AstraZeneca's U.K. vaccine trial resumes after being halted over spinal cord inflammation
The trials had been paused earlier this week to address the adverse event.
The Facts Inside Our Reporter’s Notebook
AstraZeneca's COVID-19 vaccine trial has resumed in the U.K. after a brief pause due to one patient's having developed a potential spinal inflammation syndrome after receiving the drug.
The pharmaceutical company had halted the drug trials worldwide after what it said was a "potentially unexplained" illness. Reports had circulated that the illness appeared to be transverse myelitis, a potentially serious inflammation of the spine that can result in paralysis.
Company CEO Pascal Sorio said on Wednesday that the specific condition had not yet been confirmed in the trial participant, though an anonymous source indicated to the New York Times earlier this week that medical authorities had confirmed that diagnosis.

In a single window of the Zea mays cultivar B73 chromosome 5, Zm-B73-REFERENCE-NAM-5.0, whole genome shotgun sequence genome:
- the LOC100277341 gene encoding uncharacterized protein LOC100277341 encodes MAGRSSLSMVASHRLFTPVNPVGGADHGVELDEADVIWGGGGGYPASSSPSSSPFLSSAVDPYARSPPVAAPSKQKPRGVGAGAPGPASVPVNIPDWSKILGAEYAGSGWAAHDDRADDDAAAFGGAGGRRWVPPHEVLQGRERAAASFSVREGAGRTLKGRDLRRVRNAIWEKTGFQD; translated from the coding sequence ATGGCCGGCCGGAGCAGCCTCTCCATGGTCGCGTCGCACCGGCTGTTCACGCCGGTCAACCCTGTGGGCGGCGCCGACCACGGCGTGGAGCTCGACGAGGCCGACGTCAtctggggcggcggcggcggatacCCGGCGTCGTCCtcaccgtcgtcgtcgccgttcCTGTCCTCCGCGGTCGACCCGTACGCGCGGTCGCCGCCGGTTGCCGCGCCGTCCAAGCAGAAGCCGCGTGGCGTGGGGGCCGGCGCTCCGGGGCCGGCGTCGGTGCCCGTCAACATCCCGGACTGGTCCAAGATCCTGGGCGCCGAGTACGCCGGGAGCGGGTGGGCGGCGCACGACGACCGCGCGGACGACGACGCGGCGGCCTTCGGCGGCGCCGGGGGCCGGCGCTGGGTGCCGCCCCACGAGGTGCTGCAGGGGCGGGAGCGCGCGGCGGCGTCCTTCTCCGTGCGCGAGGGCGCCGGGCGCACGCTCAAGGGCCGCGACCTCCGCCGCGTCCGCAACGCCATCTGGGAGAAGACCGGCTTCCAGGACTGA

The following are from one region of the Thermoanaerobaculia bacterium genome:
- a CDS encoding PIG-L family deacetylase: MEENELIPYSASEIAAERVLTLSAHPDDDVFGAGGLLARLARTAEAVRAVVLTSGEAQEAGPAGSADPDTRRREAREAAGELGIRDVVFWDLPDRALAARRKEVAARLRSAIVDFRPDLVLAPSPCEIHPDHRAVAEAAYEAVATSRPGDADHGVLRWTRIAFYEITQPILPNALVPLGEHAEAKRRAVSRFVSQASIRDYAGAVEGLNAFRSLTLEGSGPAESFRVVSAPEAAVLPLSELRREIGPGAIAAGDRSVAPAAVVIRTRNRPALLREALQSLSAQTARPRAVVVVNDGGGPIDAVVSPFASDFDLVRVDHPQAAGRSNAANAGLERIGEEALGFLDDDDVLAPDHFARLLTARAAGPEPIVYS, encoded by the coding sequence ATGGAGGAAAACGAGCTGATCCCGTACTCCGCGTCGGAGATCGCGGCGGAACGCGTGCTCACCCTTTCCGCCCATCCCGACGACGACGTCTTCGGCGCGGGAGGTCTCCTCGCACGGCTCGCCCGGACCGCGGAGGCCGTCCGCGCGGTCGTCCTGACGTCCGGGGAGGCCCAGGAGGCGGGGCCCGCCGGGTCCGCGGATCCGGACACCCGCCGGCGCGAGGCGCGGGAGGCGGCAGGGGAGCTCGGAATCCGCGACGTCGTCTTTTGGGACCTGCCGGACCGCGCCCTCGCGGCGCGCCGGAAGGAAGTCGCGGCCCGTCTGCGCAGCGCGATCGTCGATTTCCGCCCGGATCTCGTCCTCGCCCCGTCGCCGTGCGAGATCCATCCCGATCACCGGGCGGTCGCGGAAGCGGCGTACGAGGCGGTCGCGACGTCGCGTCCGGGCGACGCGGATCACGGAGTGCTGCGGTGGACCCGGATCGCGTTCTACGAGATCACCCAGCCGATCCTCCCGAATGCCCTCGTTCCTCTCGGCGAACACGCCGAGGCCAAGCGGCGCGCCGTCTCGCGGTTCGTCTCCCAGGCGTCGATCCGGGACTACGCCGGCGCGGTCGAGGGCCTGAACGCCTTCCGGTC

The condition manifested in a female patient who had received the drug instead of a placebo, the company confirmed this week.
Medical investigators in the U.K. determined after an investigation that it was safe to resume the trials. The drug company said it could not disclose any further medical information about the patient.
The trials are still on hold in the U.S. while authorities here carry out investigations.
News, Not Noise
- Treasury flagged foreign money flowing to Hunter Biden-tied firms as ‘suspicious’
- AG Barr rebukes career DOJ prosecutors for political 'headhunting,' insubordination
- Model that predicted 5 of past 6 presidential elections has Trump in 2020 by 'landslide'
- Trump shattered diplomatic norms, rejected establishment to pave way for historic Middle East peace
- Fox host rebukes Gingrich on-air: Soros campaign funding of left-wing DAs is taboo topic